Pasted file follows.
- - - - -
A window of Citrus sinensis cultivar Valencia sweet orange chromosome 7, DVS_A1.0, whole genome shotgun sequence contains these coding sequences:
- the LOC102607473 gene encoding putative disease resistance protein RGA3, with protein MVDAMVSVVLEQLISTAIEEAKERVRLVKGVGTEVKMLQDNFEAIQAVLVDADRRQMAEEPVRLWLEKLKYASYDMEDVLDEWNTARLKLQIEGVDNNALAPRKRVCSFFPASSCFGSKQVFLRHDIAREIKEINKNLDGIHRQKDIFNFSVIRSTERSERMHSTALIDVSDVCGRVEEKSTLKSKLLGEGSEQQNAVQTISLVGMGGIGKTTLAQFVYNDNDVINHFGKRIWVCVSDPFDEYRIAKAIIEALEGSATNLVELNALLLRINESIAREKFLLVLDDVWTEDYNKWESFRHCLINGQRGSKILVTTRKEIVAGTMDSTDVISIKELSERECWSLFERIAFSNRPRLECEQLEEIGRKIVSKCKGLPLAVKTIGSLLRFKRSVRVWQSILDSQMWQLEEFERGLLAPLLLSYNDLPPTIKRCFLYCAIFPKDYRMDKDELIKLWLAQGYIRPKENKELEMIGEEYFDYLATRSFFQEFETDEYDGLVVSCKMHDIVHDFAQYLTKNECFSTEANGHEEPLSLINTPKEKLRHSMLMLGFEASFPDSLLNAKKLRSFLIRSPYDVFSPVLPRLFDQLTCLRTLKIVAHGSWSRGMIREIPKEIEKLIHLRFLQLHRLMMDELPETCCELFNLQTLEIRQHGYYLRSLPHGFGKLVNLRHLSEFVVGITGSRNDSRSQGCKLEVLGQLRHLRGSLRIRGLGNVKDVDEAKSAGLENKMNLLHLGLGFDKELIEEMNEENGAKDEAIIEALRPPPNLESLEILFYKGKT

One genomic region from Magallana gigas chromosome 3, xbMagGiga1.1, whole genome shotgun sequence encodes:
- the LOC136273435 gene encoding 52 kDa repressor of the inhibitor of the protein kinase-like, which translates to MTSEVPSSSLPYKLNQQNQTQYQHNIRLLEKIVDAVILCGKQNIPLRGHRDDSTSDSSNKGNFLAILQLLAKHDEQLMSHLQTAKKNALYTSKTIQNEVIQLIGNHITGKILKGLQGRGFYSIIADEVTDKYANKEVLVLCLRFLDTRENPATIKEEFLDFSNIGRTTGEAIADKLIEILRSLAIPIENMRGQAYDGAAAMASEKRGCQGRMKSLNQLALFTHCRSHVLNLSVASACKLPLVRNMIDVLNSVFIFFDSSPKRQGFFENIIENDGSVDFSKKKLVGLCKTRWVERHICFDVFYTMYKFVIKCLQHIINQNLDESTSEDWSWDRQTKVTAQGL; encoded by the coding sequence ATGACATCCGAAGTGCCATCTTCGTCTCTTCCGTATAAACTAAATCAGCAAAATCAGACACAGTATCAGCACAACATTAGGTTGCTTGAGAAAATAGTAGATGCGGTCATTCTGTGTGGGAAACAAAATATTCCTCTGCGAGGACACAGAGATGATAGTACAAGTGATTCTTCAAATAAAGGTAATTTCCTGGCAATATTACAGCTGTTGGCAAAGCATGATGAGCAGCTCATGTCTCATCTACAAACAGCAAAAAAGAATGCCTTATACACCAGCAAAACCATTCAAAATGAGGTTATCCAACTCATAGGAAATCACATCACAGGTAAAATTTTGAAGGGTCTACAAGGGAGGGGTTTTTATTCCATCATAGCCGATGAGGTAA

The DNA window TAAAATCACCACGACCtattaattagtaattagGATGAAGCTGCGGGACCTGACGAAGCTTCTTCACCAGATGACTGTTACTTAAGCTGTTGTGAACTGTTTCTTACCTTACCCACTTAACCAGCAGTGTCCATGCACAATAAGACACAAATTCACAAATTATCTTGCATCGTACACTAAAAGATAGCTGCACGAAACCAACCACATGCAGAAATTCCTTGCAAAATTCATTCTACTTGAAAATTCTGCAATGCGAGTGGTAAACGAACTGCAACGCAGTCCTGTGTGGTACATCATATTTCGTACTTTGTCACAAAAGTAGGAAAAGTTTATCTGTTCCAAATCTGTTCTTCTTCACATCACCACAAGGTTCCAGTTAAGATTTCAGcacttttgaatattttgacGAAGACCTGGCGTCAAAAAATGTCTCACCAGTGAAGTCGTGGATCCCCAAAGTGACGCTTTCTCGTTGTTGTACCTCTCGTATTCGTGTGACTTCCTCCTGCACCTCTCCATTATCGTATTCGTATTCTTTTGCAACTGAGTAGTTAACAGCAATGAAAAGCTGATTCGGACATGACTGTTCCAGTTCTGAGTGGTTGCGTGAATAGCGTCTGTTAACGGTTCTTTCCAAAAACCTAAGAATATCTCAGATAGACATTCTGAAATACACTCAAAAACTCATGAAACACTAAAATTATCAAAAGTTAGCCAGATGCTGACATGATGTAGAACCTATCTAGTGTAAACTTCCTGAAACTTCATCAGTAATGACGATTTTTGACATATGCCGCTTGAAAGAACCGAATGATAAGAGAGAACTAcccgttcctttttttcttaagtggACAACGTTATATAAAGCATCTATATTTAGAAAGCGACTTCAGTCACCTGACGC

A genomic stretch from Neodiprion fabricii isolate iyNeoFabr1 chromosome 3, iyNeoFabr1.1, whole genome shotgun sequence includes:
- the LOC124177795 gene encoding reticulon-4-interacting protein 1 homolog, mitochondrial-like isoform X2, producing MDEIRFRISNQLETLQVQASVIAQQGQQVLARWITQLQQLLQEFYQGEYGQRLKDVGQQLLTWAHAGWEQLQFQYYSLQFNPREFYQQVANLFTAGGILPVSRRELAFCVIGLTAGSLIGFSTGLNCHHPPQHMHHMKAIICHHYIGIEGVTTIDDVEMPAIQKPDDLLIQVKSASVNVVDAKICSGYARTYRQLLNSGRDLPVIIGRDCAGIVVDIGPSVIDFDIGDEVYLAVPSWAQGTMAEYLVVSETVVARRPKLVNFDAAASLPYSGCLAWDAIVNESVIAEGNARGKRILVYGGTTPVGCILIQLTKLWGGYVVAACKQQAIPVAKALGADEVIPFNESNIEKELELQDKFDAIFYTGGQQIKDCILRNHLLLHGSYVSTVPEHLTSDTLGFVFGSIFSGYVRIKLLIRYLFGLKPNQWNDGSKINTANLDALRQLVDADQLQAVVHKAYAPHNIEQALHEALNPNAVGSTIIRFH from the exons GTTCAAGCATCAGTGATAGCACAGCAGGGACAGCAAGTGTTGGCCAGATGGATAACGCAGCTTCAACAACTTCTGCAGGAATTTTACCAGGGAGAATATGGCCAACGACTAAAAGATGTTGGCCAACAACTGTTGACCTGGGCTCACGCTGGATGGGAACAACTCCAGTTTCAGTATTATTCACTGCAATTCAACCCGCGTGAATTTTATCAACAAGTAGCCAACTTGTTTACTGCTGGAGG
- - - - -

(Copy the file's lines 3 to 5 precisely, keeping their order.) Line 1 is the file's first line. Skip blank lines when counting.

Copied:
One genomic region from Magallana gigas chromosome 3, xbMagGiga1.1, whole genome shotgun sequence encodes:
- the LOC136273435 gene encoding 52 kDa repressor of the inhibitor of the protein kinase-like, which translates to MTSEVPSSSLPYKLNQQNQTQYQHNIRLLEKIVDAVILCGKQNIPLRGHRDDSTSDSSNKGNFLAILQLLAKHDEQLMSHLQTAKKNALYTSKTIQNEVIQLIGNHITGKILKGLQGRGFYSIIADEVTDKYANKEVLVLCLRFLDTRENPATIKEEFLDFSNIGRTTGEAIADKLIEILRSLAIPIENMRGQAYDGAAAMASEKRGCQGRMKSLNQLALFTHCRSHVLNLSVASACKLPLVRNMIDVLNSVFIFFDSSPKRQGFFENIIENDGSVDFSKKKLVGLCKTRWVERHICFDVFYTMYKFVIKCLQHIINQNLDESTSEDWSWDRQTKVTAQGL; encoded by the coding sequence ATGACATCCGAAGTGCCATCTTCGTCTCTTCCGTATAAACTAAATCAGCAAAATCAGACACAGTATCAGCACAACATTAGGTTGCTTGAGAAAATAGTAGATGCGGTCATTCTGTGTGGGAAACAAAATATTCCTCTGCGAGGACACAGAGATGATAGTACAAGTGATTCTTCAAATAAAGGTAATTTCCTGGCAATATTACAGCTGTTGGCAAAGCATGATGAGCAGCTCATGTCTCATCTACAAACAGCAAAAAAGAATGCCTTATACACCAGCAAAACCATTCAAAATGAGGTTATCCAACTCATAGGAAATCACATCACAGGTAAAATTTTGAAGGGTCTACAAGGGAGGGGTTTTTATTCCATCATAGCCGATGAGGTAA

The DNA window TAAAATCACCACGACCtattaattagtaattagGATGAAGCTGCGGGACCTGACGAAGCTTCTTCACCAGATGACTGTTACTTAAGCTGTTGTGAACTGTTTCTTACCTTACCCACTTAACCAGCAGTGTCCATGCACAATAAGACACAAATTCACAAATTATCTTGCATCGTACACTAAAAGATAGCTGCACGAAACCAACCACATGCAGAAATTCCTTGCAAAATTCATTCTACTTGAAAATTCTGCAATGCGAGTGGTAAACGAACTGCAACGCAGTCCTGTGTGGTACATCATATTTCGTACTTTGTCACAAAAGTAGGAAAAGTTTATCTGTTCCAAATCTGTTCTTCTTCACATCACCACAAGGTTCCAGTTAAGATTTCAGcacttttgaatattttgacGAAGACCTGGCGTCAAAAAATGTCTCACCAGTGAAGTCGTGGATCCCCAAAGTGACGCTTTCTCGTTGTTGTACCTCTCGTATTCGTGTGACTTCCTCCTGCACCTCTCCATTATCGTATTCGTATTCTTTTGCAACTGAGTAGTTAACAGCAATGAAAAGCTGATTCGGACATGACTGTTCCAGTTCTGAGTGGTTGCGTGAATAGCGTCTGTTAACGGTTCTTTCCAAAAACCTAAGAATATCTCAGATAGACATTCTGAAATACACTCAAAAACTCATGAAACACTAAAATTATCAAAAGTTAGCCAGATGCTGACATGATGTAGAACCTATCTAGTGTAAACTTCCTGAAACTTCATCAGTAATGACGATTTTTGACATATGCCGCTTGAAAGAACCGAATGATAAGAGAGAACTAcccgttcctttttttcttaagtggACAACGTTATATAAAGCATCTATATTTAGAAAGCGACTTCAGTCACCTGACGC